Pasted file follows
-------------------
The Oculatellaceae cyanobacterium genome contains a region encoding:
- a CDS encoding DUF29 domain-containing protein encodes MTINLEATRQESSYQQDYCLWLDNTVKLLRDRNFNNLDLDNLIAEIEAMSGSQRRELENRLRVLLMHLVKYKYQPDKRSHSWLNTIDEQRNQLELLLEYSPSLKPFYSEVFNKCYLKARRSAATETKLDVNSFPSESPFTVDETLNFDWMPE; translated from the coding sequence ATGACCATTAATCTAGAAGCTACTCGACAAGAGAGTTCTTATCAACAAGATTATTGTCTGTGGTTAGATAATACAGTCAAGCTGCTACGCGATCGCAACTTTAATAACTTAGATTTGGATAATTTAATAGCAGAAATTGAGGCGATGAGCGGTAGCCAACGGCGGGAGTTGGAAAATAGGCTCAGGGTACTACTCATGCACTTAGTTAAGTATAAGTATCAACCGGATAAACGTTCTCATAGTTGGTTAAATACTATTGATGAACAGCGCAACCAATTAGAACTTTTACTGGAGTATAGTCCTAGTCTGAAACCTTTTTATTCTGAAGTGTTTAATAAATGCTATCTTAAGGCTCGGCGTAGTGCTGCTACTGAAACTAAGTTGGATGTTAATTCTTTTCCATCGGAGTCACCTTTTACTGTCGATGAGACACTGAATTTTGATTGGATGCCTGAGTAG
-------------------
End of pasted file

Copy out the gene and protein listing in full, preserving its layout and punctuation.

The Oculatellaceae cyanobacterium genome contains a region encoding:
- a CDS encoding DUF29 domain-containing protein encodes MTINLEATRQESSYQQDYCLWLDNTVKLLRDRNFNNLDLDNLIAEIEAMSGSQRRELENRLRVLLMHLVKYKYQPDKRSHSWLNTIDEQRNQLELLLEYSPSLKPFYSEVFNKCYLKARRSAATETKLDVNSFPSESPFTVDETLNFDWMPE; translated from the coding sequence ATGACCATTAATCTAGAAGCTACTCGACAAGAGAGTTCTTATCAACAAGATTATTGTCTGTGGTTAGATAATACAGTCAAGCTGCTACGCGATCGCAACTTTAATAACTTAGATTTGGATAATTTAATAGCAGAAATTGAGGCGATGAGCGGTAGCCAACGGCGGGAGTTGGAAAATAGGCTCAGGGTACTACTCATGCACTTAGTTAAGTATAAGTATCAACCGGATAAACGTTCTCATAGTTGGTTAAATACTATTGATGAACAGCGCAACCAATTAGAACTTTTACTGGAGTATAGTCCTAGTCTGAAACCTTTTTATTCTGAAGTGTTTAATAAATGCTATCTTAAGGCTCGGCGTAGTGCTGCTACTGAAACTAAGTTGGATGTTAATTCTTTTCCATCGGAGTCACCTTTTACTGTCGATGAGACACTGAATTTTGATTGGATGCCTGAGTAG